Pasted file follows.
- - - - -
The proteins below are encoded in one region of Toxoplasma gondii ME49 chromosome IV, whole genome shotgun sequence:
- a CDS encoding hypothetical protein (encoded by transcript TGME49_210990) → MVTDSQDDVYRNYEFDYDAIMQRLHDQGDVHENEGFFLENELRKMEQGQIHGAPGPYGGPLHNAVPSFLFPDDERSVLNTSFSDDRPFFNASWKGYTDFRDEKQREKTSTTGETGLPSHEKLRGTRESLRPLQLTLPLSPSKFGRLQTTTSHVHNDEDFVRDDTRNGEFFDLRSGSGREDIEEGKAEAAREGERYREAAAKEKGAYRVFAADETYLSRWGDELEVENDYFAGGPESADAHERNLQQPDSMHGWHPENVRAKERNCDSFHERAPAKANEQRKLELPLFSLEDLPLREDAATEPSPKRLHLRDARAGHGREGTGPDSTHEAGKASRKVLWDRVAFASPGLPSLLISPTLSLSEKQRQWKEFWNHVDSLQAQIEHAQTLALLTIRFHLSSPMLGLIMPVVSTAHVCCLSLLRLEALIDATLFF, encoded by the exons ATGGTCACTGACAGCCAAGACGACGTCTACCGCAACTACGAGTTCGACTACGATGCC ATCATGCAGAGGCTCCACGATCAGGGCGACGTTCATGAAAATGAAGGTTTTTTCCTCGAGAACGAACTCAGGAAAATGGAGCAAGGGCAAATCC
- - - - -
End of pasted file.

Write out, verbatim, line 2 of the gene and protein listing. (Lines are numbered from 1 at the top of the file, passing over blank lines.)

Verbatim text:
- a CDS encoding hypothetical protein (encoded by transcript TGME49_210990) → MVTDSQDDVYRNYEFDYDAIMQRLHDQGDVHENEGFFLENELRKMEQGQIHGAPGPYGGPLHNAVPSFLFPDDERSVLNTSFSDDRPFFNASWKGYTDFRDEKQREKTSTTGETGLPSHEKLRGTRESLRPLQLTLPLSPSKFGRLQTTTSHVHNDEDFVRDDTRNGEFFDLRSGSGREDIEEGKAEAAREGERYREAAAKEKGAYRVFAADETYLSRWGDELEVENDYFAGGPESADAHERNLQQPDSMHGWHPENVRAKERNCDSFHERAPAKANEQRKLELPLFSLEDLPLREDAATEPSPKRLHLRDARAGHGREGTGPDSTHEAGKASRKVLWDRVAFASPGLPSLLISPTLSLSEKQRQWKEFWNHVDSLQAQIEHAQTLALLTIRFHLSSPMLGLIMPVVSTAHVCCLSLLRLEALIDATLFF, encoded by the exons ATGGTCACTGACAGCCAAGACGACGTCTACCGCAACTACGAGTTCGACTACGATGCC ATCATGCAGAGGCTCCACGATCAGGGCGACGTTCATGAAAATGAAGGTTTTTTCCTCGAGAACGAACTCAGGAAAATGGAGCAAGGGCAAATCC